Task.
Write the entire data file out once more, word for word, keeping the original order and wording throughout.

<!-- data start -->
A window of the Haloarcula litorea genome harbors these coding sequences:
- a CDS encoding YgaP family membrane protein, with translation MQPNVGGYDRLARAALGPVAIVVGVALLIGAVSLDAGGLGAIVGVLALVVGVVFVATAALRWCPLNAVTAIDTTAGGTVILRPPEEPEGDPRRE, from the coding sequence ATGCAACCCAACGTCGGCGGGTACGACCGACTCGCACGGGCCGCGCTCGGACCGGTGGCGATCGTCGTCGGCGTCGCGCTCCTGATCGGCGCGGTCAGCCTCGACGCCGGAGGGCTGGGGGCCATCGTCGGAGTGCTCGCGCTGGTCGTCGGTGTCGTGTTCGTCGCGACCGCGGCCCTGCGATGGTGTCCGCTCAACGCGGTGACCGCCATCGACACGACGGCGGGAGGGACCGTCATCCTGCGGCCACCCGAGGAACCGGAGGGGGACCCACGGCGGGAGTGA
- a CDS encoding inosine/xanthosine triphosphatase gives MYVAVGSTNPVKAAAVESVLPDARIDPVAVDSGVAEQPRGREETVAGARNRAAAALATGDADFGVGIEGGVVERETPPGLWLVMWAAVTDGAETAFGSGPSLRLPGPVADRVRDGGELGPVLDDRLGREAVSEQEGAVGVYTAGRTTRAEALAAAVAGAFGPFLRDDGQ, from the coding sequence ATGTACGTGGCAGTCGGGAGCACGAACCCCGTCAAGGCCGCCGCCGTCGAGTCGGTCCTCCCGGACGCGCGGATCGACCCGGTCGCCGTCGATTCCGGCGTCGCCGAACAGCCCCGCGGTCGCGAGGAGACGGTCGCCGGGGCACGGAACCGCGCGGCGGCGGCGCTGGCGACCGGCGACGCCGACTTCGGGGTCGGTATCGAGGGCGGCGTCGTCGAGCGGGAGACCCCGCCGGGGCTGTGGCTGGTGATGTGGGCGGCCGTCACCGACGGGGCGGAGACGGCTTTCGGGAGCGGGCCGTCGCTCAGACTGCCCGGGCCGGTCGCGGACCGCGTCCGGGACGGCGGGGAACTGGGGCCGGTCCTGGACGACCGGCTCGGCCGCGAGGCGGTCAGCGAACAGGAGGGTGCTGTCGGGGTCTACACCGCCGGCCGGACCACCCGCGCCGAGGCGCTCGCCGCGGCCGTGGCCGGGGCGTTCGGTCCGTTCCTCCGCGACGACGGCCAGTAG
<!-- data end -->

A window of the Haloarcula litorea genome harbors these coding sequences:
- a CDS encoding YgaP family membrane protein, with translation MQPNVGGYDRLARAALGPVAIVVGVALLIGAVSLDAGGLGAIVGVLALVVGVVFVATAALRWCPLNAVTAIDTTAGGTVILRPPEEPEGDPRRE, from the coding sequence ATGCAACCCAACGTCGGCGGGTACGACCGACTCGCACGGGCCGCGCTCGGACCGGTGGCGATCGTCGTCGGCGTCGCGCTCCTGATCGGCGCGGTCAGCCTCGACGCCGGAGGGCTGGGGGCCATCGTCGGAGTGCTCGCGCTGGTCGTCGGTGTCGTGTTCGTCGCGACCGCGGCCCTGCGATGGTGTCCGCTCAACGCGGTGACCGCCATCGACACGACGGCGGGAGGGACCGTCATCCTGCGGCCACCCGAGGAACCGGAGGGGGACCCACGGCGGGAGTGA
- a CDS encoding inosine/xanthosine triphosphatase gives MYVAVGSTNPVKAAAVESVLPDARIDPVAVDSGVAEQPRGREETVAGARNRAAAALATGDADFGVGIEGGVVERETPPGLWLVMWAAVTDGAETAFGSGPSLRLPGPVADRVRDGGELGPVLDDRLGREAVSEQEGAVGVYTAGRTTRAEALAAAVAGAFGPFLRDDGQ, from the coding sequence ATGTACGTGGCAGTCGGGAGCACGAACCCCGTCAAGGCCGCCGCCGTCGAGTCGGTCCTCCCGGACGCGCGGATCGACCCGGTCGCCGTCGATTCCGGCGTCGCCGAACAGCCCCGCGGTCGCGAGGAGACGGTCGCCGGGGCACGGAACCGCGCGGCGGCGGCGCTGGCGACCGGCGACGCCGACTTCGGGGTCGGTATCGAGGGCGGCGTCGTCGAGCGGGAGACCCCGCCGGGGCTGTGGCTGGTGATGTGGGCGGCCGTCACCGACGGGGCGGAGACGGCTTTCGGGAGCGGGCCGTCGCTCAGACTGCCCGGGCCGGTCGCGGACCGCGTCCGGGACGGCGGGGAACTGGGGCCGGTCCTGGACGACCGGCTCGGCCGCGAGGCGGTCAGCGAACAGGAGGGTGCTGTCGGGGTCTACACCGCCGGCCGGACCACCCGCGCCGAGGCGCTCGCCGCGGCCGTGGCCGGGGCGTTCGGTCCGTTCCTCCGCGACGACGGCCAGTAG